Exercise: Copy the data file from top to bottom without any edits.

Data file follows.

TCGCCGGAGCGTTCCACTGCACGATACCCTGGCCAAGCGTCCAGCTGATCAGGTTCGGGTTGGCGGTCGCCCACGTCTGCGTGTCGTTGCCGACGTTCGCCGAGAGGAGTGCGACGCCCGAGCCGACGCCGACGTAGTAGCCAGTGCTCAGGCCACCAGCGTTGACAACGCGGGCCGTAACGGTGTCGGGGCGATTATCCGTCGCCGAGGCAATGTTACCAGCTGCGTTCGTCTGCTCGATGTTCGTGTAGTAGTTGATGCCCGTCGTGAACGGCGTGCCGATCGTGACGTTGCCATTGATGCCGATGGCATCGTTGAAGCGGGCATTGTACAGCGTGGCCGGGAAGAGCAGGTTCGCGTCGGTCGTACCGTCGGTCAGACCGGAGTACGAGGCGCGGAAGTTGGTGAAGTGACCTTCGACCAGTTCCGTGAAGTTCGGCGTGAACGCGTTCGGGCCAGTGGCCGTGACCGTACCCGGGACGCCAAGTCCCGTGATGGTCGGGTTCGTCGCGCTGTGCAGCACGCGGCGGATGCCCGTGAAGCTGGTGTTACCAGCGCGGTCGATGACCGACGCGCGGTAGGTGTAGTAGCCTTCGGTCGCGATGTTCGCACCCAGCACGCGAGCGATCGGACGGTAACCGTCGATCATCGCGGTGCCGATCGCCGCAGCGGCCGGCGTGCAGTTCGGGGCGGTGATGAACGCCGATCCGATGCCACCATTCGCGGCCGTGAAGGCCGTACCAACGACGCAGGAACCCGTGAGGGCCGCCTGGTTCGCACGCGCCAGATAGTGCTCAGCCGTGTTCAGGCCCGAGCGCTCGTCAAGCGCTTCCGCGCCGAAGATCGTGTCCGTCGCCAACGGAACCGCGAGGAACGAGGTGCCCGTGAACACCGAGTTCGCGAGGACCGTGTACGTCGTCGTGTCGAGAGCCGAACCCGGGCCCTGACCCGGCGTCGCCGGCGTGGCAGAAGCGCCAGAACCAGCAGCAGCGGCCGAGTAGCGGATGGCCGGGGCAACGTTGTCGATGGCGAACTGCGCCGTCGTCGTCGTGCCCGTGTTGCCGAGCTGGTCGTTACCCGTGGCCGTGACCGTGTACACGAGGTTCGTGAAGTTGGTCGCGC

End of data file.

TCGCCGGAGCGTTCCACTGCACGATACCCTGGCCAAGCGTCCAGCTGATCAGGTTCGGGTTGGCGGTCGCCCACGTCTGCGTGTCGTTGCCGACGTTCGCCGAGAGGAGTGCGACGCCCGAGCCGACGCCGACGTAGTAGCCAGTGCTCAGGCCACCAGCGTTGACAACGCGGGCCGTAACGGTGTCGGGGCGATTATCCGTCGCCGAGGCAATGTTACCAGCTGCGTTCGTCTGCTCGATGTTCGTGTAGTAGTTGATGCCCGTCGTGAACGGCGTGCCGATCGTGACGTTGCCATTGATGCCGATGGCATCGTTGAAGCGGGCATTGTACAGCGTGGCCGGGAAGAGCAGGTTCGCGTCGGTCGTACCGTCGGTCAGACCGGAGTACGAGGCGCGGAAGTTGGTGAAGTGACCTTCGACCAGTTCCGTGAAGTTCGGCGTGAACGCGTTCGGGCCAGTGGCCGTGACCGTACCCGGGACGCCAAGTCCCGTGATGGTCGGGTTCGTCGCGCTGTGCAGCACGCGGCGGATGCCCGTGAAGCTGGTGTTACCAGCGCGGTCGATGACCGACGCGCGGTAGGTGTAGTAGCCTTCGGTCGCGATGTTCGCACCCAGCACGCGAGCGATCGGACGGTAACCGTCGATCATCGCGGTGCCGATCGCCGCAGCGGCCGGCGTGCAGTTCGGGGCGGTGATGAACGCCGATCCGATGCCACCATTCGCGGCCGTGAAGGCCGTACCAACGACGCAGGAACCCGTGAGGGCCGCCTGGTTCGCACGCGCCAGATAGTGCTCAGCCGTGTTCAGGCCCGAGCGCTCGTCAAGCGCTTCCGCGCCGAAGATCGTGTCCGTCGCCAACGGAACCGCGAGGAACGAGGTGCCCGTGAACACCGAGTTCGCGAGGACCGTGTACGTCGTCGTGTCGAGAGCCGAACCCGGGCCCTGACCCGGCGTCGCCGGCGTGGCAGAAGCGCCAGAACCAGCAGCAGCGGCCGAGTAGCGGATGGCCGGGGCAACGTTGTCGATGGCGAACTGCGCCGTCGTCGTCGTGCCCGTGTTGCCGAGCTGGTCGTTACCCGTGGCCGTGACCGTGTACACGAGGTTCGTGAAGTTGGTCGCGC